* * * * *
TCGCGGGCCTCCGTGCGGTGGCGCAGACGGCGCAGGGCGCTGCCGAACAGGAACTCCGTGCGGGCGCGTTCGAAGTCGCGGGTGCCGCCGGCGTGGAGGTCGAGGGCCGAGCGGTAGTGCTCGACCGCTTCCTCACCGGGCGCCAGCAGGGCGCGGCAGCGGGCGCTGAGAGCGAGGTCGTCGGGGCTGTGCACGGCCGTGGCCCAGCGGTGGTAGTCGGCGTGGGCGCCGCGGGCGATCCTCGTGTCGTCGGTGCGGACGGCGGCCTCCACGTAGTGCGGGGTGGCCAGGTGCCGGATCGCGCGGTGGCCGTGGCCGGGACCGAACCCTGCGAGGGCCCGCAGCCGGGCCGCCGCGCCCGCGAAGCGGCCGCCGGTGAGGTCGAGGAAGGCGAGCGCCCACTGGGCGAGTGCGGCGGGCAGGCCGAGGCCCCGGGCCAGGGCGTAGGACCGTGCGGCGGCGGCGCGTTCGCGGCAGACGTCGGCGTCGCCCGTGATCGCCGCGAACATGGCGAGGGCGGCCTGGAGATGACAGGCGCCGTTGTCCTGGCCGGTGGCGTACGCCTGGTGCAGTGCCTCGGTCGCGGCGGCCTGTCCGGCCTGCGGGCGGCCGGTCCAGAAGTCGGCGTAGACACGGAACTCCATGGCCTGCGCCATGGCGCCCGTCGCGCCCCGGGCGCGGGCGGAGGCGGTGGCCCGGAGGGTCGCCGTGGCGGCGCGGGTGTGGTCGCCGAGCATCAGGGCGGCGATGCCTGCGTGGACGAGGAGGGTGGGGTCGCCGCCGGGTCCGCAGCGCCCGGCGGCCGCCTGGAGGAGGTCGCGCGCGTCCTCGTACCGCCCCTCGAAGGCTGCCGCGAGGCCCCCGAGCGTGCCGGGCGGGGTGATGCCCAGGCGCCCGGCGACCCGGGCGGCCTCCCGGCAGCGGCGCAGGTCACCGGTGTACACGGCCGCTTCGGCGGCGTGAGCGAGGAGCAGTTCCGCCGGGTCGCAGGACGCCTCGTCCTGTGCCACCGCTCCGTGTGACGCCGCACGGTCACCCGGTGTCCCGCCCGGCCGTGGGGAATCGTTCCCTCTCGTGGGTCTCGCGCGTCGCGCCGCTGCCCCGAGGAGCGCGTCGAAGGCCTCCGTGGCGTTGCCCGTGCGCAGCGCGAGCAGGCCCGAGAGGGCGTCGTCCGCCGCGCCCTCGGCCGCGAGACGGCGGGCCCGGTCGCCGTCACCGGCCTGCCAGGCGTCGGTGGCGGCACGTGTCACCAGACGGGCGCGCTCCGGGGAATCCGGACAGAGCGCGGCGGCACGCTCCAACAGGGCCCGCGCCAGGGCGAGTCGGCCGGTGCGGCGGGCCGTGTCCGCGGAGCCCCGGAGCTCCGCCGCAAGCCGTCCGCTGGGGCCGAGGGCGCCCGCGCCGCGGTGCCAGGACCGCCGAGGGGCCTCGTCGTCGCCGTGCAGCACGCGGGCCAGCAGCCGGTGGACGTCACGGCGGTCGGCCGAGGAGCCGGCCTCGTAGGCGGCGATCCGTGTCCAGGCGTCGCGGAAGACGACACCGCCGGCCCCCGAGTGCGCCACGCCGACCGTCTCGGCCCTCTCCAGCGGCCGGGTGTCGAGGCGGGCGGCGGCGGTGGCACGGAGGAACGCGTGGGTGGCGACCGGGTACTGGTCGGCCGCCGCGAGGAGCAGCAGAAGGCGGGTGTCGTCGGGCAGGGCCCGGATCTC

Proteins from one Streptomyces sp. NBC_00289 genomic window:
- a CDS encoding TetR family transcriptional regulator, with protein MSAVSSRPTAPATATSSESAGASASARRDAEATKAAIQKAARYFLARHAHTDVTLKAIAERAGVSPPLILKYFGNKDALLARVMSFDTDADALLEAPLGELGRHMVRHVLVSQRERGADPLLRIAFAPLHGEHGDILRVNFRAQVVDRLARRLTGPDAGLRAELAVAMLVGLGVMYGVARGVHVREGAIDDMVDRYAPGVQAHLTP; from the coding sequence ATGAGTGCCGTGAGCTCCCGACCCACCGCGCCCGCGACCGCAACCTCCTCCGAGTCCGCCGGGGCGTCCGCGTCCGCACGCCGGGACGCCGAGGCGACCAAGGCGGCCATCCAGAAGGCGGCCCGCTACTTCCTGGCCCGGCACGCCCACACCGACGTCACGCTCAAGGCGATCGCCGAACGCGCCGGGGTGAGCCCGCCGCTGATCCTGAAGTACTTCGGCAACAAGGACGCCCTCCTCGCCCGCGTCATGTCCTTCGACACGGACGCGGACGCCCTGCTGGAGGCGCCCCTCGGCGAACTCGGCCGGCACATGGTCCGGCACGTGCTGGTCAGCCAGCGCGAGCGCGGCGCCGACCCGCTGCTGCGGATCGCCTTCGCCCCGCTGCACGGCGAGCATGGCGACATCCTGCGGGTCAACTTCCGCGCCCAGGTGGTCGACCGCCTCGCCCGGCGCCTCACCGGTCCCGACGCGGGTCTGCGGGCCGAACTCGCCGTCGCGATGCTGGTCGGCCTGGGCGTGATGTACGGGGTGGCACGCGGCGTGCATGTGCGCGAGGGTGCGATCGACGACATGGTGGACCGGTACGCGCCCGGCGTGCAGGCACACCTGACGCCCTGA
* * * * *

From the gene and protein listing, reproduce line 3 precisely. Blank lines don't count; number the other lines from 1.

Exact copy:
- a CDS encoding TetR family transcriptional regulator, with protein MSAVSSRPTAPATATSSESAGASASARRDAEATKAAIQKAARYFLARHAHTDVTLKAIAERAGVSPPLILKYFGNKDALLARVMSFDTDADALLEAPLGELGRHMVRHVLVSQRERGADPLLRIAFAPLHGEHGDILRVNFRAQVVDRLARRLTGPDAGLRAELAVAMLVGLGVMYGVARGVHVREGAIDDMVDRYAPGVQAHLTP; from the coding sequence ATGAGTGCCGTGAGCTCCCGACCCACCGCGCCCGCGACCGCAACCTCCTCCGAGTCCGCCGGGGCGTCCGCGTCCGCACGCCGGGACGCCGAGGCGACCAAGGCGGCCATCCAGAAGGCGGCCCGCTACTTCCTGGCCCGGCACGCCCACACCGACGTCACGCTCAAGGCGATCGCCGAACGCGCCGGGGTGAGCCCGCCGCTGATCCTGAAGTACTTCGGCAACAAGGACGCCCTCCTCGCCCGCGTCATGTCCTTCGACACGGACGCGGACGCCCTGCTGGAGGCGCCCCTCGGCGAACTCGGCCGGCACATGGTCCGGCACGTGCTGGTCAGCCAGCGCGAGCGCGGCGCCGACCCGCTGCTGCGGATCGCCTTCGCCCCGCTGCACGGCGAGCATGGCGACATCCTGCGGGTCAACTTCCGCGCCCAGGTGGTCGACCGCCTCGCCCGGCGCCTCACCGGTCCCGACGCGGGTCTGCGGGCCGAACTCGCCGTCGCGATGCTGGTCGGCCTGGGCGTGATGTACGGGGTGGCACGCGGCGTGCATGTGCGCGAGGGTGCGATCGACGACATGGTGGACCGGTACGCGCCCGGCGTGCAGGCACACCTGACGCCCTGA